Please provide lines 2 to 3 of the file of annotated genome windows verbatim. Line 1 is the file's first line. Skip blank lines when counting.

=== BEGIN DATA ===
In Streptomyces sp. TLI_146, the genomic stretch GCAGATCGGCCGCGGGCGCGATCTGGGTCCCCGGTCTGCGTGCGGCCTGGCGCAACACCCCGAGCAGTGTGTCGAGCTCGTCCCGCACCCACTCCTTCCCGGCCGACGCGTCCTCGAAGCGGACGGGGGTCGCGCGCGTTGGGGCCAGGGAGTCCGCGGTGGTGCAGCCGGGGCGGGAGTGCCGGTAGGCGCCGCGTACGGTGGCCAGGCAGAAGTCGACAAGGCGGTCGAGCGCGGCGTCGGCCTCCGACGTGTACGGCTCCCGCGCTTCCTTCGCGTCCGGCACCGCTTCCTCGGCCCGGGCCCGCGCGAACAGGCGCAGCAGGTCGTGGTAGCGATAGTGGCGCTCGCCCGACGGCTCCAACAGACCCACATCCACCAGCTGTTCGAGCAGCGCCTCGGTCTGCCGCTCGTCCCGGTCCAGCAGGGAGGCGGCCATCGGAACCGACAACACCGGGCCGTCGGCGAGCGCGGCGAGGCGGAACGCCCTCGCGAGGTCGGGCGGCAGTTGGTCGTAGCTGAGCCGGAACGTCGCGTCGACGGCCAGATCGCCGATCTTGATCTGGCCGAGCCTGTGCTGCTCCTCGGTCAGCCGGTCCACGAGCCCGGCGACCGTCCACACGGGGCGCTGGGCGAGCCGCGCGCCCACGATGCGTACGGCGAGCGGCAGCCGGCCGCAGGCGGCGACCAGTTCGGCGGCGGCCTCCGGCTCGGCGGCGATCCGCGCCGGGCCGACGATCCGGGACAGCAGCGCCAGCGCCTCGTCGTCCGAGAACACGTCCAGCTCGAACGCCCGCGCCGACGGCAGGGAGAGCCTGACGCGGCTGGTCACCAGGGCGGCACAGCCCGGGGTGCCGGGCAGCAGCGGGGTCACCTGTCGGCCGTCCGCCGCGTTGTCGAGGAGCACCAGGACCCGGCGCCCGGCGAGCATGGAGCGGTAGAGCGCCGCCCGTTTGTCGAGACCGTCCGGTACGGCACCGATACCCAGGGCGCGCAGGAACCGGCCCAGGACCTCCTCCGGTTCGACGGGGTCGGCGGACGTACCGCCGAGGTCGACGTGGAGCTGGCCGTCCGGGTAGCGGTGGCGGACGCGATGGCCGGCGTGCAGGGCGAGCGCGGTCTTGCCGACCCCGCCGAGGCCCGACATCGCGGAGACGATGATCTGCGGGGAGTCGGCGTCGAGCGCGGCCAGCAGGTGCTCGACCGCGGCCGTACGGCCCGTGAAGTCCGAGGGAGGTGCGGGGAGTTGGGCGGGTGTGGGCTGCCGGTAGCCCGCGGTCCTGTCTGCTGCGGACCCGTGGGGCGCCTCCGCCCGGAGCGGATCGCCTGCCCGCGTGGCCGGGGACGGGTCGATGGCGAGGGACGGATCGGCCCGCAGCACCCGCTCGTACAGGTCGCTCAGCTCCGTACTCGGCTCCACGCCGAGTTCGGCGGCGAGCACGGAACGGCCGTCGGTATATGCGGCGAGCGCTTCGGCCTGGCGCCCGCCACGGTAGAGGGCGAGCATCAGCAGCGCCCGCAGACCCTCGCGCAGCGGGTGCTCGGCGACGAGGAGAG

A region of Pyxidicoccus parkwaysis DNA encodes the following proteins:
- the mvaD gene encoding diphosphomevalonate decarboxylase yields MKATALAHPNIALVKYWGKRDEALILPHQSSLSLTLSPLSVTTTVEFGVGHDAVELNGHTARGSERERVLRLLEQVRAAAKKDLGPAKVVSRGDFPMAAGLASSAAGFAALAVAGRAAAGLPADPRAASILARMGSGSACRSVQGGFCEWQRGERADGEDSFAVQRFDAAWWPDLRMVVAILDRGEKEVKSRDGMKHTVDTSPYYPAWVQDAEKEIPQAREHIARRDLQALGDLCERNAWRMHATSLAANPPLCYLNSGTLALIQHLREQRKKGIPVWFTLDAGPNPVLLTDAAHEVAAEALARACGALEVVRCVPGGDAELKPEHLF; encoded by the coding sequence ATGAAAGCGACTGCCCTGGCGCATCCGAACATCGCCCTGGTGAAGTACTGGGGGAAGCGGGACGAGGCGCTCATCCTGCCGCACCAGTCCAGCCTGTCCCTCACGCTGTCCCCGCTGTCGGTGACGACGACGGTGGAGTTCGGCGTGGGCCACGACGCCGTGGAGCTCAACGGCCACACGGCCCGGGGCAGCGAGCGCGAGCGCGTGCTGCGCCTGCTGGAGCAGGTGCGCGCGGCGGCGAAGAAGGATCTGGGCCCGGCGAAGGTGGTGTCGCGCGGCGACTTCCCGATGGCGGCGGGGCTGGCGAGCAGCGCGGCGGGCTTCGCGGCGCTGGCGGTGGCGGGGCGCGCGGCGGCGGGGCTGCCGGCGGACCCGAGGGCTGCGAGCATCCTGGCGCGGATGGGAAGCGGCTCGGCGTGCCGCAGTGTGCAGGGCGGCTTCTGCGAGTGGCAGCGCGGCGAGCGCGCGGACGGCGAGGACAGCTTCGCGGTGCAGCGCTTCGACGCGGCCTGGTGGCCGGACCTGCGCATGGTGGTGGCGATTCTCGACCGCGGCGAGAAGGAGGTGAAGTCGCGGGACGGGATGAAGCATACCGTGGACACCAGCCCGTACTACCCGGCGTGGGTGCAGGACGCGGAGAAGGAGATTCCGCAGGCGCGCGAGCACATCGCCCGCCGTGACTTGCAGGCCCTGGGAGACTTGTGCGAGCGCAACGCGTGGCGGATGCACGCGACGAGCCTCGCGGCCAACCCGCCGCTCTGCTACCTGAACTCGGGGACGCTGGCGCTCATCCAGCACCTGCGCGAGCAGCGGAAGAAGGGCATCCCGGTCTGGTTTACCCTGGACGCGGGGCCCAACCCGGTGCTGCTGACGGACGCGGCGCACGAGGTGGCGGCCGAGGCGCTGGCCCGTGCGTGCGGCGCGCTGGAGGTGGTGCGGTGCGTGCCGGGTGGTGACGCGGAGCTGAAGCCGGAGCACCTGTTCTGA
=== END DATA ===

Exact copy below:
A region of Pyxidicoccus parkwaysis DNA encodes the following proteins:
- the mvaD gene encoding diphosphomevalonate decarboxylase yields MKATALAHPNIALVKYWGKRDEALILPHQSSLSLTLSPLSVTTTVEFGVGHDAVELNGHTARGSERERVLRLLEQVRAAAKKDLGPAKVVSRGDFPMAAGLASSAAGFAALAVAGRAAAGLPADPRAASILARMGSGSACRSVQGGFCEWQRGERADGEDSFAVQRFDAAWWPDLRMVVAILDRGEKEVKSRDGMKHTVDTSPYYPAWVQDAEKEIPQAREHIARRDLQALGDLCERNAWRMHATSLAANPPLCYLNSGTLALIQHLREQRKKGIPVWFTLDAGPNPVLLTDAAHEVAAEALARACGALEVVRCVPGGDAELKPEHLF; encoded by the coding sequence ATGAAAGCGACTGCCCTGGCGCATCCGAACATCGCCCTGGTGAAGTACTGGGGGAAGCGGGACGAGGCGCTCATCCTGCCGCACCAGTCCAGCCTGTCCCTCACGCTGTCCCCGCTGTCGGTGACGACGACGGTGGAGTTCGGCGTGGGCCACGACGCCGTGGAGCTCAACGGCCACACGGCCCGGGGCAGCGAGCGCGAGCGCGTGCTGCGCCTGCTGGAGCAGGTGCGCGCGGCGGCGAAGAAGGATCTGGGCCCGGCGAAGGTGGTGTCGCGCGGCGACTTCCCGATGGCGGCGGGGCTGGCGAGCAGCGCGGCGGGCTTCGCGGCGCTGGCGGTGGCGGGGCGCGCGGCGGCGGGGCTGCCGGCGGACCCGAGGGCTGCGAGCATCCTGGCGCGGATGGGAAGCGGCTCGGCGTGCCGCAGTGTGCAGGGCGGCTTCTGCGAGTGGCAGCGCGGCGAGCGCGCGGACGGCGAGGACAGCTTCGCGGTGCAGCGCTTCGACGCGGCCTGGTGGCCGGACCTGCGCATGGTGGTGGCGATTCTCGACCGCGGCGAGAAGGAGGTGAAGTCGCGGGACGGGATGAAGCATACCGTGGACACCAGCCCGTACTACCCGGCGTGGGTGCAGGACGCGGAGAAGGAGATTCCGCAGGCGCGCGAGCACATCGCCCGCCGTGACTTGCAGGCCCTGGGAGACTTGTGCGAGCGCAACGCGTGGCGGATGCACGCGACGAGCCTCGCGGCCAACCCGCCGCTCTGCTACCTGAACTCGGGGACGCTGGCGCTCATCCAGCACCTGCGCGAGCAGCGGAAGAAGGGCATCCCGGTCTGGTTTACCCTGGACGCGGGGCCCAACCCGGTGCTGCTGACGGACGCGGCGCACGAGGTGGCGGCCGAGGCGCTGGCCCGTGCGTGCGGCGCGCTGGAGGTGGTGCGGTGCGTGCCGGGTGGTGACGCGGAGCTGAAGCCGGAGCACCTGTTCTGA